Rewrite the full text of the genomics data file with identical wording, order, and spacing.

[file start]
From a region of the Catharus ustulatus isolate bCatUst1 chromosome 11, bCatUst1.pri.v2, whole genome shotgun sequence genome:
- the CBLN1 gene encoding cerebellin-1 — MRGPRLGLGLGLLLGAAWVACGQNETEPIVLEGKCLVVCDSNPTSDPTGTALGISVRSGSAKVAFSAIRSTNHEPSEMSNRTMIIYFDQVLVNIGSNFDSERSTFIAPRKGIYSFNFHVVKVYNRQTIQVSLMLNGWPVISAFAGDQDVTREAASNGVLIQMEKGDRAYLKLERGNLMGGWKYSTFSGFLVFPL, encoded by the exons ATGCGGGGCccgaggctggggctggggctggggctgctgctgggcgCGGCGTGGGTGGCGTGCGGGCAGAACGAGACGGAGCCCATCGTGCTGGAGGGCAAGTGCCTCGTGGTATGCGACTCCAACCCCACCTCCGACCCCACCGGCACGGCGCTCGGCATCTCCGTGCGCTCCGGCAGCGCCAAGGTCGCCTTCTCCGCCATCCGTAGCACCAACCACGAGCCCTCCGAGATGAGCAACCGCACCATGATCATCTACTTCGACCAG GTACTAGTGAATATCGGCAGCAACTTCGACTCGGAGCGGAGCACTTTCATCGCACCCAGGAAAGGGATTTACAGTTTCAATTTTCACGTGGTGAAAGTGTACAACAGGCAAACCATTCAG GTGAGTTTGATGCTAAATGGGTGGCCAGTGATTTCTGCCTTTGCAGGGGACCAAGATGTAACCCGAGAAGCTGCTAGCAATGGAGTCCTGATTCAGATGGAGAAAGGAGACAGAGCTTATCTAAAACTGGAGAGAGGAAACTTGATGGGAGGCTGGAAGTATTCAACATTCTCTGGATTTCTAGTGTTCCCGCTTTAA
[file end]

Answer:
From a region of the Catharus ustulatus isolate bCatUst1 chromosome 11, bCatUst1.pri.v2, whole genome shotgun sequence genome:
- the CBLN1 gene encoding cerebellin-1 — MRGPRLGLGLGLLLGAAWVACGQNETEPIVLEGKCLVVCDSNPTSDPTGTALGISVRSGSAKVAFSAIRSTNHEPSEMSNRTMIIYFDQVLVNIGSNFDSERSTFIAPRKGIYSFNFHVVKVYNRQTIQVSLMLNGWPVISAFAGDQDVTREAASNGVLIQMEKGDRAYLKLERGNLMGGWKYSTFSGFLVFPL, encoded by the exons ATGCGGGGCccgaggctggggctggggctggggctgctgctgggcgCGGCGTGGGTGGCGTGCGGGCAGAACGAGACGGAGCCCATCGTGCTGGAGGGCAAGTGCCTCGTGGTATGCGACTCCAACCCCACCTCCGACCCCACCGGCACGGCGCTCGGCATCTCCGTGCGCTCCGGCAGCGCCAAGGTCGCCTTCTCCGCCATCCGTAGCACCAACCACGAGCCCTCCGAGATGAGCAACCGCACCATGATCATCTACTTCGACCAG GTACTAGTGAATATCGGCAGCAACTTCGACTCGGAGCGGAGCACTTTCATCGCACCCAGGAAAGGGATTTACAGTTTCAATTTTCACGTGGTGAAAGTGTACAACAGGCAAACCATTCAG GTGAGTTTGATGCTAAATGGGTGGCCAGTGATTTCTGCCTTTGCAGGGGACCAAGATGTAACCCGAGAAGCTGCTAGCAATGGAGTCCTGATTCAGATGGAGAAAGGAGACAGAGCTTATCTAAAACTGGAGAGAGGAAACTTGATGGGAGGCTGGAAGTATTCAACATTCTCTGGATTTCTAGTGTTCCCGCTTTAA